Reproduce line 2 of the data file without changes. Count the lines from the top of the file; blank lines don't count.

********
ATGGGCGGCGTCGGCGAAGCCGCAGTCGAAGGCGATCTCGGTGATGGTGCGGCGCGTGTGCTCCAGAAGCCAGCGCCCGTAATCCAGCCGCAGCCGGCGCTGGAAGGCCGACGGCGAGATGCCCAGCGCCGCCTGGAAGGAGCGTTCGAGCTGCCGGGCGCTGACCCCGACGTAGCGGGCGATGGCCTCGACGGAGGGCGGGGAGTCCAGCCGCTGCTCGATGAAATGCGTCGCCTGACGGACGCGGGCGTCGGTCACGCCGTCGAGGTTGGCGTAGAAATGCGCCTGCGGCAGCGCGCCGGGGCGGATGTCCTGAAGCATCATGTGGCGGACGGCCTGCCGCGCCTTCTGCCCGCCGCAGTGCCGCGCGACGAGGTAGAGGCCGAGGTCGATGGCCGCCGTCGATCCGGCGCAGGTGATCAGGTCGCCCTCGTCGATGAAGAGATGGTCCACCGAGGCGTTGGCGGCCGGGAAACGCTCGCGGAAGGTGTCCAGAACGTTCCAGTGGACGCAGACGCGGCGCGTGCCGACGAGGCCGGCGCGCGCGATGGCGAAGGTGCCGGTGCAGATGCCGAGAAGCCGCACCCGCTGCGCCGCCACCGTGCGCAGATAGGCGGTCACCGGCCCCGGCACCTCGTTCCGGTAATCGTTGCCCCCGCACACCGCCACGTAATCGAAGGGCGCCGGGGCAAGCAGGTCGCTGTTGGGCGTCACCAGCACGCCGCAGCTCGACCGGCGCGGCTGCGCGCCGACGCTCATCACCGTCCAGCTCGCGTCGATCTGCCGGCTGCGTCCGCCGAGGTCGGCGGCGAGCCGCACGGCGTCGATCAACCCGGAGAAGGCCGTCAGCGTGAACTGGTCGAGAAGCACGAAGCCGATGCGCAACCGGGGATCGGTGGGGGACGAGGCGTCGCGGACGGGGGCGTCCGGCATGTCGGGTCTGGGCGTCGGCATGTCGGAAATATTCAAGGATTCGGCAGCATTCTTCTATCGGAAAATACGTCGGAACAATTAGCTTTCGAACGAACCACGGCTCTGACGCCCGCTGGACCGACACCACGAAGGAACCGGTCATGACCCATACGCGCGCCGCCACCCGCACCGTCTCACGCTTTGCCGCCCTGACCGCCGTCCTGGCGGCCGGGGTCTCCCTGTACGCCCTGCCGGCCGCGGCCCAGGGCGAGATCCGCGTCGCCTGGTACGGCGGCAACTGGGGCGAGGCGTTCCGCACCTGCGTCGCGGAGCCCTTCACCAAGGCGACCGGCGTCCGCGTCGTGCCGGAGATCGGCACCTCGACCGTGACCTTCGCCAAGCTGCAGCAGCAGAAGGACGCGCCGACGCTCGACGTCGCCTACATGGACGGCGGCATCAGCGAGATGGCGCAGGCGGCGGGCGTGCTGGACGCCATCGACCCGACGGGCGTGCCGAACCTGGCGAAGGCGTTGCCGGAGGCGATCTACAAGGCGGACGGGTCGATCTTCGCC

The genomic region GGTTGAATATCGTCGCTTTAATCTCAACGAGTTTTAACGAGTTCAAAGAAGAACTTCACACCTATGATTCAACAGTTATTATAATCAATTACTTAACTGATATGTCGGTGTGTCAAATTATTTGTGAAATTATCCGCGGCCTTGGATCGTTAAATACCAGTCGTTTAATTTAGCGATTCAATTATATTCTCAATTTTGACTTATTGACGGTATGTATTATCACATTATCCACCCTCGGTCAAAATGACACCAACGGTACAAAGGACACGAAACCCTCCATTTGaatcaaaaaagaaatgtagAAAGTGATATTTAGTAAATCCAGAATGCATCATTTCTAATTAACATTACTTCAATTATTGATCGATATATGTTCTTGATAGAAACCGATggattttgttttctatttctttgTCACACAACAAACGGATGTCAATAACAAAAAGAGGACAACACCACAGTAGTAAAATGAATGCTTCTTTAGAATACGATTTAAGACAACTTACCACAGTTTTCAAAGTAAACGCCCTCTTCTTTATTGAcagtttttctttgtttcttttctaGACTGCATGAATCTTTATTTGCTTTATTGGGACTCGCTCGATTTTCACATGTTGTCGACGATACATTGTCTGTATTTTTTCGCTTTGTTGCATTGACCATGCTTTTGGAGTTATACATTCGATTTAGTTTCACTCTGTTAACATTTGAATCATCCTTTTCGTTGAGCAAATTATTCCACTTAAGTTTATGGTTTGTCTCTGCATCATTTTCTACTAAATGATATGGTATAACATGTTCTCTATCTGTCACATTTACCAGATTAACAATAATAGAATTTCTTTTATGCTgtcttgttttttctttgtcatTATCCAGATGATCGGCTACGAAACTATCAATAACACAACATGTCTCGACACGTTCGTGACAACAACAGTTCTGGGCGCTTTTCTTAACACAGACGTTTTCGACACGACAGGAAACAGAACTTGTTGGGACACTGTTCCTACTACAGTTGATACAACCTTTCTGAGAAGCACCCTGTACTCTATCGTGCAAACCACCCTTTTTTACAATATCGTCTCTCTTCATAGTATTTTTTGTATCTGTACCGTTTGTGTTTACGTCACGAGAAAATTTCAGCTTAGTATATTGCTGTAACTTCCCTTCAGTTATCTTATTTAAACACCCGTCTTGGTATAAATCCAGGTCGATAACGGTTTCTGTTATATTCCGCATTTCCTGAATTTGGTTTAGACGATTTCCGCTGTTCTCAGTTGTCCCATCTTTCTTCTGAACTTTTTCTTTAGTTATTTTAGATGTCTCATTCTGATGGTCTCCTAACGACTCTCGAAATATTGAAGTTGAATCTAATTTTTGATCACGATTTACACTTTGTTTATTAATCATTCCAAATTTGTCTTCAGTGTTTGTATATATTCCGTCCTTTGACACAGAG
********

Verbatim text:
The genomic region GGTTGAATATCGTCGCTTTAATCTCAACGAGTTTTAACGAGTTCAAAGAAGAACTTCACACCTATGATTCAACAGTTATTATAATCAATTACTTAACTGATATGTCGGTGTGTCAAATTATTTGTGAAATTATCCGCGGCCTTGGATCGTTAAATACCAGTCGTTTAATTTAGCGATTCAATTATATTCTCAATTTTGACTTATTGACGGTATGTATTATCACATTATCCACCCTCGGTCAAAATGACACCAACGGTACAAAGGACACGAAACCCTCCATTTGaatcaaaaaagaaatgtagAAAGTGATATTTAGTAAATCCAGAATGCATCATTTCTAATTAACATTACTTCAATTATTGATCGATATATGTTCTTGATAGAAACCGATggattttgttttctatttctttgTCACACAACAAACGGATGTCAATAACAAAAAGAGGACAACACCACAGTAGTAAAATGAATGCTTCTTTAGAATACGATTTAAGACAACTTACCACAGTTTTCAAAGTAAACGCCCTCTTCTTTATTGAcagtttttctttgtttcttttctaGACTGCATGAATCTTTATTTGCTTTATTGGGACTCGCTCGATTTTCACATGTTGTCGACGATACATTGTCTGTATTTTTTCGCTTTGTTGCATTGACCATGCTTTTGGAGTTATACATTCGATTTAGTTTCACTCTGTTAACATTTGAATCATCCTTTTCGTTGAGCAAATTATTCCACTTAAGTTTATGGTTTGTCTCTGCATCATTTTCTACTAAATGATATGGTATAACATGTTCTCTATCTGTCACATTTACCAGATTAACAATAATAGAATTTCTTTTATGCTgtcttgttttttctttgtcatTATCCAGATGATCGGCTACGAAACTATCAATAACACAACATGTCTCGACACGTTCGTGACAACAACAGTTCTGGGCGCTTTTCTTAACACAGACGTTTTCGACACGACAGGAAACAGAACTTGTTGGGACACTGTTCCTACTACAGTTGATACAACCTTTCTGAGAAGCACCCTGTACTCTATCGTGCAAACCACCCTTTTTTACAATATCGTCTCTCTTCATAGTATTTTTTGTATCTGTACCGTTTGTGTTTACGTCACGAGAAAATTTCAGCTTAGTATATTGCTGTAACTTCCCTTCAGTTATCTTATTTAAACACCCGTCTTGGTATAAATCCAGGTCGATAACGGTTTCTGTTATATTCCGCATTTCCTGAATTTGGTTTAGACGATTTCCGCTGTTCTCAGTTGTCCCATCTTTCTTCTGAACTTTTTCTTTAGTTATTTTAGATGTCTCATTCTGATGGTCTCCTAACGACTCTCGAAATATTGAAGTTGAATCTAATTTTTGATCACGATTTACACTTTGTTTATTAATCATTCCAAATTTGTCTTCAGTGTTTGTATATATTCCGTCCTTTGACACAGAG